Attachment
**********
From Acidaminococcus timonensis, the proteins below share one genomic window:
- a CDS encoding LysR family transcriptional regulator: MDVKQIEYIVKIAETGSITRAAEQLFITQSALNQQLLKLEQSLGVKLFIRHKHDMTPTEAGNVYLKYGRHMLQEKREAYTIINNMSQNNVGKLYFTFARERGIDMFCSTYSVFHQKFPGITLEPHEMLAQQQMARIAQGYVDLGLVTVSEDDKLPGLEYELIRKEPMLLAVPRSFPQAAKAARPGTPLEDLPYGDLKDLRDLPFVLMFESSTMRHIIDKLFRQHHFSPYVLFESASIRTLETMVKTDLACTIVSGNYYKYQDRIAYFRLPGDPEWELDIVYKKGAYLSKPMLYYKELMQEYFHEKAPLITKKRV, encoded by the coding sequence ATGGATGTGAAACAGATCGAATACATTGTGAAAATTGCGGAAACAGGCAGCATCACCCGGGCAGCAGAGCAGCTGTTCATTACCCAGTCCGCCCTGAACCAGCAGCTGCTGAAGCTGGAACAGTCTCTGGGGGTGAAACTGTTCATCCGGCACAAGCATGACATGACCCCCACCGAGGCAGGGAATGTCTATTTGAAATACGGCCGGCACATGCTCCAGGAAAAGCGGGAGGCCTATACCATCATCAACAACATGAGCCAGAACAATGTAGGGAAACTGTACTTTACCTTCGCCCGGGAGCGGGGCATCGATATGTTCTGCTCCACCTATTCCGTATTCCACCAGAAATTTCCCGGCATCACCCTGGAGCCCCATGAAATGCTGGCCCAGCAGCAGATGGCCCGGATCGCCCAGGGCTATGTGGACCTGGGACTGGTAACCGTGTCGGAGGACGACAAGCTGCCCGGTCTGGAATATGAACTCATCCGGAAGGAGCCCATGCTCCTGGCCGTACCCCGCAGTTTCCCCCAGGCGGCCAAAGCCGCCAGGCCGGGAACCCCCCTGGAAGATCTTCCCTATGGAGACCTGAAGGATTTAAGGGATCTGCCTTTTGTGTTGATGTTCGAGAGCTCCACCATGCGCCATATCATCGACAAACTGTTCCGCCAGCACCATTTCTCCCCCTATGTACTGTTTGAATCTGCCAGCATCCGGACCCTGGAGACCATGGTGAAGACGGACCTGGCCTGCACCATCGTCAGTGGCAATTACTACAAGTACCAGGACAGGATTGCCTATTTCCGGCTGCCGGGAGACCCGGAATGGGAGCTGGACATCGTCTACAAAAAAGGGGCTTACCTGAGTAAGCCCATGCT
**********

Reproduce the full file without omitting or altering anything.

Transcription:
From Acidaminococcus timonensis, the proteins below share one genomic window:
- a CDS encoding LysR family transcriptional regulator: MDVKQIEYIVKIAETGSITRAAEQLFITQSALNQQLLKLEQSLGVKLFIRHKHDMTPTEAGNVYLKYGRHMLQEKREAYTIINNMSQNNVGKLYFTFARERGIDMFCSTYSVFHQKFPGITLEPHEMLAQQQMARIAQGYVDLGLVTVSEDDKLPGLEYELIRKEPMLLAVPRSFPQAAKAARPGTPLEDLPYGDLKDLRDLPFVLMFESSTMRHIIDKLFRQHHFSPYVLFESASIRTLETMVKTDLACTIVSGNYYKYQDRIAYFRLPGDPEWELDIVYKKGAYLSKPMLYYKELMQEYFHEKAPLITKKRV, encoded by the coding sequence ATGGATGTGAAACAGATCGAATACATTGTGAAAATTGCGGAAACAGGCAGCATCACCCGGGCAGCAGAGCAGCTGTTCATTACCCAGTCCGCCCTGAACCAGCAGCTGCTGAAGCTGGAACAGTCTCTGGGGGTGAAACTGTTCATCCGGCACAAGCATGACATGACCCCCACCGAGGCAGGGAATGTCTATTTGAAATACGGCCGGCACATGCTCCAGGAAAAGCGGGAGGCCTATACCATCATCAACAACATGAGCCAGAACAATGTAGGGAAACTGTACTTTACCTTCGCCCGGGAGCGGGGCATCGATATGTTCTGCTCCACCTATTCCGTATTCCACCAGAAATTTCCCGGCATCACCCTGGAGCCCCATGAAATGCTGGCCCAGCAGCAGATGGCCCGGATCGCCCAGGGCTATGTGGACCTGGGACTGGTAACCGTGTCGGAGGACGACAAGCTGCCCGGTCTGGAATATGAACTCATCCGGAAGGAGCCCATGCTCCTGGCCGTACCCCGCAGTTTCCCCCAGGCGGCCAAAGCCGCCAGGCCGGGAACCCCCCTGGAAGATCTTCCCTATGGAGACCTGAAGGATTTAAGGGATCTGCCTTTTGTGTTGATGTTCGAGAGCTCCACCATGCGCCATATCATCGACAAACTGTTCCGCCAGCACCATTTCTCCCCCTATGTACTGTTTGAATCTGCCAGCATCCGGACCCTGGAGACCATGGTGAAGACGGACCTGGCCTGCACCATCGTCAGTGGCAATTACTACAAGTACCAGGACAGGATTGCCTATTTCCGGCTGCCGGGAGACCCGGAATGGGAGCTGGACATCGTCTACAAAAAAGGGGCTTACCTGAGTAAGCCCATGCT